Too often the “new” church music (and some old) is nothing more than a celebration of how happy we are, how excited we are, how willing we are, how worshippy we are. We’ve got to gently urge our leaders to see that that is self-worship.

But self-worship in music derives from the deficient state of evangelical thought and culture in general. It’s a pulpit problem, a pastoral problem. Self-celebratory worship music is the result of self-celebratory teaching and discipleship. So to reform worship music, we must reform our thinking about where worship begins and what it encompasses, and this will involve teaching each other and reminding each other that authentic worship is not a great 30 minute set once a week but a quality of life.

Day and night the creatures in Revelation 4 never stop worshiping. They are constantly living and believing in the splendor of God’s holiness. Worship for them is not about just singing or having a time out of the week. It’s day and night, never stopping.
Worship is a way of life, or a quality of the believing heart. It’s not just what we do, it comes from who we are. It stems from our hearts, our character, not just our feelings or behaviors. It’s not a going through the motions once every now and then, and it’s not merely a ritual, no matter how sincere, we do in worship services or set to music. We don’t need music to worship, we just need God and heart for him. So that everything we do, eat sleep breathe play live work create, is an act of worship.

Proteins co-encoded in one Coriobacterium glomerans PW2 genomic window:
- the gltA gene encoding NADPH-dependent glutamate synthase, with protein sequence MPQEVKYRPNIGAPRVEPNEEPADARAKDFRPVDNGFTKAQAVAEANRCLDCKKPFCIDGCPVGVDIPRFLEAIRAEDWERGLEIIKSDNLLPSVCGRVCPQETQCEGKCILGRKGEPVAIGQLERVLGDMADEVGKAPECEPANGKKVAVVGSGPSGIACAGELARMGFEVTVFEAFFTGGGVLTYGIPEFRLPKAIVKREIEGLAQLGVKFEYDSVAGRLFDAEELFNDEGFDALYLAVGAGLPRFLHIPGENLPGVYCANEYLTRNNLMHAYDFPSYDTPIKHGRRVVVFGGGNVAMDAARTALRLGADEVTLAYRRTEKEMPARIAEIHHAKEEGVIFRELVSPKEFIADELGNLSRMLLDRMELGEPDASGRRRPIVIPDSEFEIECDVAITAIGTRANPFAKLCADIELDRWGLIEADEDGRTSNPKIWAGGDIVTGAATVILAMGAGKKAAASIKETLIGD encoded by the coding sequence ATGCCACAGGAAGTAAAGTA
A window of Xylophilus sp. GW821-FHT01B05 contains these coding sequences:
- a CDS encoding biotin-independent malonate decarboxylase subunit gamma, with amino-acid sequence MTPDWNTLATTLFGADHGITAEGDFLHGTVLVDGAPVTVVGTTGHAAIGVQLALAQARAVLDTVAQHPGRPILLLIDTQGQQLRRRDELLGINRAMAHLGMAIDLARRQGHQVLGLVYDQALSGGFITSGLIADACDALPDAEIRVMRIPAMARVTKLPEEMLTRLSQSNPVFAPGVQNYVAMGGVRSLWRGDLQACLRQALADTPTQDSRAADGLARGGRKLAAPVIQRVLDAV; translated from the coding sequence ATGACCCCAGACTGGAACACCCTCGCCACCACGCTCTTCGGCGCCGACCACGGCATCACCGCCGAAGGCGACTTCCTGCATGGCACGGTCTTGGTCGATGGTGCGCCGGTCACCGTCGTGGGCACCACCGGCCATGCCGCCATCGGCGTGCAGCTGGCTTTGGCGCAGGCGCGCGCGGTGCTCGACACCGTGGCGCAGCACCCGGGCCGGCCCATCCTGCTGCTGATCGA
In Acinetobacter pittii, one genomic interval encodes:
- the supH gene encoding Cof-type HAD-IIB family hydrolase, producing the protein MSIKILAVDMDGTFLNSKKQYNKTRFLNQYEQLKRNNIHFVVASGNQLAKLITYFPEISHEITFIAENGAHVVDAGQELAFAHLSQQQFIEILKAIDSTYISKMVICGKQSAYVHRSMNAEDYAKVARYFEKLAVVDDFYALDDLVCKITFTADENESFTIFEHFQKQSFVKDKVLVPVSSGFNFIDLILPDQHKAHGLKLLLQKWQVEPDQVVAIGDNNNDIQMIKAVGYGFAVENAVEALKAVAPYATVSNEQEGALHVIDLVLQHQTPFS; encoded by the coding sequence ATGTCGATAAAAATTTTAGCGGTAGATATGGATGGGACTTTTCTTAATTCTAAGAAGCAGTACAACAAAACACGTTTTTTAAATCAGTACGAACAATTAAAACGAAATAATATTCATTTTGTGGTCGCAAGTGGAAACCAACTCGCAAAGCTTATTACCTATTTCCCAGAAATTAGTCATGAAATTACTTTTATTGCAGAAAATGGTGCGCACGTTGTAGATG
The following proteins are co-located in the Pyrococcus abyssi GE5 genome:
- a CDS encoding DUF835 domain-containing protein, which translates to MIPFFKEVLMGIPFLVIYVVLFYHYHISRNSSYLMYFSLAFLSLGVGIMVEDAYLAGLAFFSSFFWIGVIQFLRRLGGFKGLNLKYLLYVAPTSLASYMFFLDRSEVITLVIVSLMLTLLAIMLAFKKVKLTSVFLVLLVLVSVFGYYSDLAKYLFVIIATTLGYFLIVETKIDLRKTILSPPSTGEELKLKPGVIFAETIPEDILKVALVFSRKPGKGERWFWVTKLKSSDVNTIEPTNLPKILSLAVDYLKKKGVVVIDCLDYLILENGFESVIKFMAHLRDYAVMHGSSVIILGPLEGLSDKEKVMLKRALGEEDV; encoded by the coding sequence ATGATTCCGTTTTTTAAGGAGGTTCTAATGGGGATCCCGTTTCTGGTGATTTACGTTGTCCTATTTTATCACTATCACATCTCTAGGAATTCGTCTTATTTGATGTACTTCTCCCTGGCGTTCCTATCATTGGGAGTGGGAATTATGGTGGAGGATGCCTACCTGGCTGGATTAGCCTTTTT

Prayer is worship. Creating art is worship. Working is worship.
Our life is to be lived as an act of worship. When we consecrate ourselves to God, when we humble ourselves before him and submit to his authority and to his will, then everything we do, 24/7 is worshiping God. Our whole life is to be a living, breathing worship service.

At the same time, even though our worship is to consume our whole life, it is meant to be selfless. Look at the second part of that Revelation passage again. What did they do? They cast their crowns down before the throne.
Coming before God, they reflect humility, they don’t come before him with a worship that is self-involved and self-centered. They come before him, in the splendor of his holiness, and he is increased while they decrease.